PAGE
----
Brambles Community Pre-school

What is this page?

We are, a schools information website. This page is one of our school directory pages. This is not the website of Brambles Community Pre-school.

What is Locrating?

Locrating is the UK's most popular and trusted school guide; it allows you to view inspection reports, admissions data, exam results, catchment areas, league tables, school reviews, neighbourhood information, carry out school comparisons and much more. Below is some useful summary information regarding Brambles Community Pre-school.

To see all our data you need to click the blue button at the bottom of this page to view Brambles Community Pre-school on our interactive map.

About Brambles Community Pre-school

Name Brambles Community Pre-school
Ofsted Inspections
Address Thornhill Primary School, Byron Road, Southampton, SO19 6FH
Phase Childcare on Non-Domestic Premises, Sessional day care
Gender Mixed
Local Authority Southampton
Highlights from Latest Inspection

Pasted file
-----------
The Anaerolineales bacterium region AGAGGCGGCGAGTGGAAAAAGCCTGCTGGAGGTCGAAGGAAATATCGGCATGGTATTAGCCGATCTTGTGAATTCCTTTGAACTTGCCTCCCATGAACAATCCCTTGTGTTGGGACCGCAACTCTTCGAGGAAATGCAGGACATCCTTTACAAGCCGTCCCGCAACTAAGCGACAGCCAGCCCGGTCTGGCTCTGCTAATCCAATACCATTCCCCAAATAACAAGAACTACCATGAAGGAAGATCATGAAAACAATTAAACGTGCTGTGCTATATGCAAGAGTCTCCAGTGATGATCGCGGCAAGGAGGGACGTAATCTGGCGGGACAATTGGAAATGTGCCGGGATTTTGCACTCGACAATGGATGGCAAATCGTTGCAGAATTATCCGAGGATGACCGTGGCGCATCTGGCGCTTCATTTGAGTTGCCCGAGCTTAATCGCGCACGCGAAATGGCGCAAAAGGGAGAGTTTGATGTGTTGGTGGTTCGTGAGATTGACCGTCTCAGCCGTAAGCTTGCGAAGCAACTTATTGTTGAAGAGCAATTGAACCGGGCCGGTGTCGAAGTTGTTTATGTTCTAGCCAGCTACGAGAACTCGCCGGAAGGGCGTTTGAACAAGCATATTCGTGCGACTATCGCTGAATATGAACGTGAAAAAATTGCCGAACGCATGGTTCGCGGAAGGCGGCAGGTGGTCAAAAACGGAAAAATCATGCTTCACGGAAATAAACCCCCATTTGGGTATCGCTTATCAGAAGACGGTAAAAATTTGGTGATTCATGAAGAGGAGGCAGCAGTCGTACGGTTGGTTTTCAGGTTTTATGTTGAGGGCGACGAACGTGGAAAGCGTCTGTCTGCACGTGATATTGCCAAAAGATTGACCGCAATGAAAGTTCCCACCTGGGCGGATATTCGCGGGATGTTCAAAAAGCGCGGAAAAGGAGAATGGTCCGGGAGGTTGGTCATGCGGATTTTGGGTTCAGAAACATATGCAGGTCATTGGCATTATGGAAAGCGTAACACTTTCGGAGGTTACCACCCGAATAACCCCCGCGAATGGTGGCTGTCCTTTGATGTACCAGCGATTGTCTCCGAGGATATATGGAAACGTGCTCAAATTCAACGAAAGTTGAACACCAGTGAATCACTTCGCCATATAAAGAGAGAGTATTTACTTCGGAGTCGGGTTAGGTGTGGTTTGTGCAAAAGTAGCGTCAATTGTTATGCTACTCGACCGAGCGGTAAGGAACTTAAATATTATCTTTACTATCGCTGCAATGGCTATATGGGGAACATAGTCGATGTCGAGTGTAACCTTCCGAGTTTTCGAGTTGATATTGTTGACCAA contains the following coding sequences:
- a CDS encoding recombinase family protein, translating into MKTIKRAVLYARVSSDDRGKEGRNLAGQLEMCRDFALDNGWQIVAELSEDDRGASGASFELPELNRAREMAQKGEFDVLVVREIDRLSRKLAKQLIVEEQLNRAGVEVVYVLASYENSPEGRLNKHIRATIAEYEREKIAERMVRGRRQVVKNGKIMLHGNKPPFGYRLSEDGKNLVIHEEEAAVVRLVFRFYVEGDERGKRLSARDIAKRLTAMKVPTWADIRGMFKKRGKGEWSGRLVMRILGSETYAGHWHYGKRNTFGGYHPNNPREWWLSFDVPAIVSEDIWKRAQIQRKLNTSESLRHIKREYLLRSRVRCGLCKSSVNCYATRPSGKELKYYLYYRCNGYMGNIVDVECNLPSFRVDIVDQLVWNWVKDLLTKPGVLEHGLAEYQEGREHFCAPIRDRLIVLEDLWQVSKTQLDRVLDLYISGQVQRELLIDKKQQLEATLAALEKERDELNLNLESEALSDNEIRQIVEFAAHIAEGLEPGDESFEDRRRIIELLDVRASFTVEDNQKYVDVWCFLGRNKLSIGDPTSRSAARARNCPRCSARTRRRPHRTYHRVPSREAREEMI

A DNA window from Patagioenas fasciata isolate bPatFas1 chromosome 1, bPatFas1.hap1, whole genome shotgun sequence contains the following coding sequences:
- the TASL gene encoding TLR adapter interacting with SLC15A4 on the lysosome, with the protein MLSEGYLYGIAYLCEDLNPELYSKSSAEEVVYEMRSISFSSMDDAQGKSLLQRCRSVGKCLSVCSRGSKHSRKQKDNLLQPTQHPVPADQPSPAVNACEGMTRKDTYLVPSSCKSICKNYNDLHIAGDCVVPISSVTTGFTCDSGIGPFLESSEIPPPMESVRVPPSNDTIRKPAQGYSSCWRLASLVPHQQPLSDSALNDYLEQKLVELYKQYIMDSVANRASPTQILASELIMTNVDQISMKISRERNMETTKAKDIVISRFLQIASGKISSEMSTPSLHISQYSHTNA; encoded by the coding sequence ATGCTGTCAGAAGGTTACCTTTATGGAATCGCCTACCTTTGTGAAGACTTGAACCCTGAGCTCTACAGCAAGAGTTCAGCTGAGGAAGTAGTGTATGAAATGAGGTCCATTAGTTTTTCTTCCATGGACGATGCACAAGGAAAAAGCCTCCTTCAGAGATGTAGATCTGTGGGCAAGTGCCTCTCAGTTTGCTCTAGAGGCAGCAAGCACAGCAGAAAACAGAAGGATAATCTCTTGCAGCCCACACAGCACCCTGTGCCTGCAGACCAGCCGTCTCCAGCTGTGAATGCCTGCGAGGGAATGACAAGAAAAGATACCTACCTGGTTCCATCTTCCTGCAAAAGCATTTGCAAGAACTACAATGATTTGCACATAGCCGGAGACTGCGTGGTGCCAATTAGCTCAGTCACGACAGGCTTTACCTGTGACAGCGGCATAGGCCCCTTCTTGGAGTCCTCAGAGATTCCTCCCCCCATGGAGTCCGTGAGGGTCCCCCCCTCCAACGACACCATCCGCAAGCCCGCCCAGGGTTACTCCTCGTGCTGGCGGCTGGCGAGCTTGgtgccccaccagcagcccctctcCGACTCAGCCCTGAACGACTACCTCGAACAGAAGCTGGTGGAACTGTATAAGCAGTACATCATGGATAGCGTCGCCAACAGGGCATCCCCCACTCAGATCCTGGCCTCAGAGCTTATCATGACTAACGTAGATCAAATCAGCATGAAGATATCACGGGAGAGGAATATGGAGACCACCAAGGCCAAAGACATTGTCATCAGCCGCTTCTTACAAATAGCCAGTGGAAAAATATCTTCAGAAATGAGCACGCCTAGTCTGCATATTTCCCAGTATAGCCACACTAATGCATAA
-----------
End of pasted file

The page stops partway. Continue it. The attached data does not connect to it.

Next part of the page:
What is it like to attend this early years setting?

The provision is good

Children happily skip into class, eager to begin their day.

They have warm bonds with all staff and behave well. Children are inquisitive and keen to learn. They love sharing their thoughts, ideas and creations with adults who are important to them.

For example, children proudly show off the creations they have made with the magnetic building tiles. Children learn about different textures and sensory experiences through play. They play with toy animals in a range of sensory 'habitats'.

For example, they enjoy playing with polar bears in shaving foam and ice and 'desert creatures' in the sand. Staff use tablets... to help children learn more about the animals when they have questions. Children develop a love for stories through engaging activities.

For example, staff use a range of excited tones and voices to capture children's attention as they listen to their favourite stories. Children are enthralled by stories as they shout out their favourite phrases, such as 'do not turn the page'. Children start to learn how to keep themselves safe as they play.

For example, young children learn to wait at the top of the slide until its safe to go down.